Copyright 1993 Reed Business Information, Inc.

From Library Journal

Mr. Robinson is a teacher without a school--the result of a taxpayer revolt--who has a fascination with the instruments of the Inquisition. He has a wife who, as a result of an encounter with a New Age anthropologist, has discovered the coelacanth within her--a real problem since it is a buffalo. His neighbors are building moats and booby traps around their property, and Robinson's own choice is a spike-filled trench. Following the dismemberment of the previous mayor for lobbing Stinger missiles into the Botanical Garden, Robinson decides to launch his own political campaign for a better world, using the young students at his proposed home school to spread his message. Antrim's caustic commentary on the breakdown of our sense of community, our grabbing at trendy straws in an attempt to discover our spiritual selves, and the foibles of educational theorists is full of black and bleak humor. While definitely not a mainstream work, this first novel should be seriously considered for its cutting-edge approach. Recommended.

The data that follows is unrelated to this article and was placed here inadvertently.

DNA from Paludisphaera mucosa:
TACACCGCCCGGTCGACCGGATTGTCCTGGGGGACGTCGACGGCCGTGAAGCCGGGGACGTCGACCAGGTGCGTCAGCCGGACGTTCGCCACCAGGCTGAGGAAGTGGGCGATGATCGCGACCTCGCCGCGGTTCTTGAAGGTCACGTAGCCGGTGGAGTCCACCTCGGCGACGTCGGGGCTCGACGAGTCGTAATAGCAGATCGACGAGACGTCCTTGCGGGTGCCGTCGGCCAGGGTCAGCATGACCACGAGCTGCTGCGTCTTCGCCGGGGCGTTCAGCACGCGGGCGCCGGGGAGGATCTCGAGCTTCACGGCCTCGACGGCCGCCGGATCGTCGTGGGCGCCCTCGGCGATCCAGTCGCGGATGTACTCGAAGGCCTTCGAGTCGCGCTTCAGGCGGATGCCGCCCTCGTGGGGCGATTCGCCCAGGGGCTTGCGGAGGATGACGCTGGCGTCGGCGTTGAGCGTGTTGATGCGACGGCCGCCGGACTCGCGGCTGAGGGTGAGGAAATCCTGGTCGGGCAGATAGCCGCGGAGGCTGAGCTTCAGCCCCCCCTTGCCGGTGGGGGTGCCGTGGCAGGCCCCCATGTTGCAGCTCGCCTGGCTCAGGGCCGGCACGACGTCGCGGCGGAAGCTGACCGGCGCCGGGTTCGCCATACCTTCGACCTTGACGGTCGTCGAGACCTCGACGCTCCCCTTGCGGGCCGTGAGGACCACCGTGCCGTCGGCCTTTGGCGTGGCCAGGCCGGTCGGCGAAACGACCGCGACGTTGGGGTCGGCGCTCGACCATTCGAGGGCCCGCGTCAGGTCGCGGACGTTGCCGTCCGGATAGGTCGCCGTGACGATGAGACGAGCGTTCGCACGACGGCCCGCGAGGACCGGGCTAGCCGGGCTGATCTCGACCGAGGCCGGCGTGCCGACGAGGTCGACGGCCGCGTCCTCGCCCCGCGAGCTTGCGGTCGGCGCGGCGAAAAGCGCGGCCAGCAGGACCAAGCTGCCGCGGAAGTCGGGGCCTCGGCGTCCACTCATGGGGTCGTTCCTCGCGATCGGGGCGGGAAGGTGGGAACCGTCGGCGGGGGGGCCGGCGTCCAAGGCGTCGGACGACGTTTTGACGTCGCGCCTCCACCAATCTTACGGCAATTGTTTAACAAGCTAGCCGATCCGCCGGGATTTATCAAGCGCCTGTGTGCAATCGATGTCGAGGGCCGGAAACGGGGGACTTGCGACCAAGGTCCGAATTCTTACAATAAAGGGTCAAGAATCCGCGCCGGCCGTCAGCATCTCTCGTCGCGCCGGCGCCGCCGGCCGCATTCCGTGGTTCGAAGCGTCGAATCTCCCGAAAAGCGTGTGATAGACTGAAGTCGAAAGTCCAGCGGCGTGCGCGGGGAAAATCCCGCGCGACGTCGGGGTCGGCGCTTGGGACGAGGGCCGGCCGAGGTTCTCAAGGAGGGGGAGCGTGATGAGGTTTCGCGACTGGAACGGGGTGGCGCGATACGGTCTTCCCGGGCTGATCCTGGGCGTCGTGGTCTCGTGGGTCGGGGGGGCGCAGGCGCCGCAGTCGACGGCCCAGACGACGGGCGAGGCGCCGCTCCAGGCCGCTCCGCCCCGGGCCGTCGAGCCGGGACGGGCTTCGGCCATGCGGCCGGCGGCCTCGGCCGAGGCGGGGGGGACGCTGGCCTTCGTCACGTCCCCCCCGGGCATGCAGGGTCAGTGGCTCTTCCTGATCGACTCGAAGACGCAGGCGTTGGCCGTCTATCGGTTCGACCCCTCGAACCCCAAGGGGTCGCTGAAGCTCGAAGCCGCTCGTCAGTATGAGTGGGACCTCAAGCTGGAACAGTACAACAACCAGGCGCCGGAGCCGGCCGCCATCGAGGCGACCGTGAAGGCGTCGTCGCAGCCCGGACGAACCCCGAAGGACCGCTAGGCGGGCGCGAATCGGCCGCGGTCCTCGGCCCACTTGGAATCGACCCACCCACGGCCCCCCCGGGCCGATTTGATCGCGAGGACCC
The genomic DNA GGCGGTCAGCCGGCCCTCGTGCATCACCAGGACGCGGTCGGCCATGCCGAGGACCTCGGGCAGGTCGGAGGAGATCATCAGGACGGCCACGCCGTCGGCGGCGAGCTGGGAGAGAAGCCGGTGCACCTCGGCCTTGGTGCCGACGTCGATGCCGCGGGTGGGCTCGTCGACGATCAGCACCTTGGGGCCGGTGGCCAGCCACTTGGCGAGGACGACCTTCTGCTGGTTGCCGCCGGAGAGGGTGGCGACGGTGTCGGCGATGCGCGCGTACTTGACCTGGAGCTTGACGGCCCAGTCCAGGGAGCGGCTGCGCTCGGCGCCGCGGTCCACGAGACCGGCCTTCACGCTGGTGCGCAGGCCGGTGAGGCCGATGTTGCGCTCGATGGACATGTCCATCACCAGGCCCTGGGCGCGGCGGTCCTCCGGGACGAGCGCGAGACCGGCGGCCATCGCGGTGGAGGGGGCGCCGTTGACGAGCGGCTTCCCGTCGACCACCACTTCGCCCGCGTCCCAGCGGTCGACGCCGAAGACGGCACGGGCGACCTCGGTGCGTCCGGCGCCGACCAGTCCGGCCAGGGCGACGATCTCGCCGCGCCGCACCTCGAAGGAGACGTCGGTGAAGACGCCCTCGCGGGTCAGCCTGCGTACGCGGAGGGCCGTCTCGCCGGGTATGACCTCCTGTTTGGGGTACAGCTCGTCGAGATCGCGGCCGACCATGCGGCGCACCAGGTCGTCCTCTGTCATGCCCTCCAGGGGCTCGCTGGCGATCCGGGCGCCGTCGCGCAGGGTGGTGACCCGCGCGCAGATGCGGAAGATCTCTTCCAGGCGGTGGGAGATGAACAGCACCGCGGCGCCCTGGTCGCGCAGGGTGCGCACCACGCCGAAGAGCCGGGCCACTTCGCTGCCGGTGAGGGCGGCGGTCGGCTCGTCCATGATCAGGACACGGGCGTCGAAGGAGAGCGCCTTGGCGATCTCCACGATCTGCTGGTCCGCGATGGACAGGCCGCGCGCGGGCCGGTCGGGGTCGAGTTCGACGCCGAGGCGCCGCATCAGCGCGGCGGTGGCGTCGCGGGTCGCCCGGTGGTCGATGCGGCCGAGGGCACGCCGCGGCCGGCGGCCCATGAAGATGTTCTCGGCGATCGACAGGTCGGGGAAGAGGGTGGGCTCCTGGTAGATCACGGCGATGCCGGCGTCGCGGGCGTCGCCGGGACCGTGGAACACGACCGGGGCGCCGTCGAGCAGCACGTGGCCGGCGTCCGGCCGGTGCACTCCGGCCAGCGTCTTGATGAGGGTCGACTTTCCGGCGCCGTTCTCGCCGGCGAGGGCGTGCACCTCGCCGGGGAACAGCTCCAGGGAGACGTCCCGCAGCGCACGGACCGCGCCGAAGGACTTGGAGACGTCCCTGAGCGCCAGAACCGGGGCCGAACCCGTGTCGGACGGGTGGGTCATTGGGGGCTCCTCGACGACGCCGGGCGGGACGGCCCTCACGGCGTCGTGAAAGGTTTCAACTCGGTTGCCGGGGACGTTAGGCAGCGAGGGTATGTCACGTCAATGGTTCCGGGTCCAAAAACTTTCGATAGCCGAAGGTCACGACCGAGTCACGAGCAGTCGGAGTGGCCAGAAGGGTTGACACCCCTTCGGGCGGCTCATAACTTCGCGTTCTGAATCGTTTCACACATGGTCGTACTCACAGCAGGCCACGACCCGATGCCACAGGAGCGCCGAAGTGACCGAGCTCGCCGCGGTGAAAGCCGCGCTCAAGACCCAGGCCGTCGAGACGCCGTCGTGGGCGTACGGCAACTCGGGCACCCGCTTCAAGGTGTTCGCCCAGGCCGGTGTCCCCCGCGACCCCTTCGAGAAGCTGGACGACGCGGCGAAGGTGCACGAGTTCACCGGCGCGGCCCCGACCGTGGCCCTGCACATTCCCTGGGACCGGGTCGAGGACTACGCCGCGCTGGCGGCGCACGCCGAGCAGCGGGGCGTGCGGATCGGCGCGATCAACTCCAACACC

- David W. Henderson, Eckerd Coll. Lib., St. Petersburg, Fla.
Copyright 1993 Reed Business Information, Inc.

Customer Reviews

3.1 out of 5 stars

Most Helpful Customer Reviews

11 of 11 people found the following review helpful By Robert S Michaels on November 15, 1996
Format: Paperback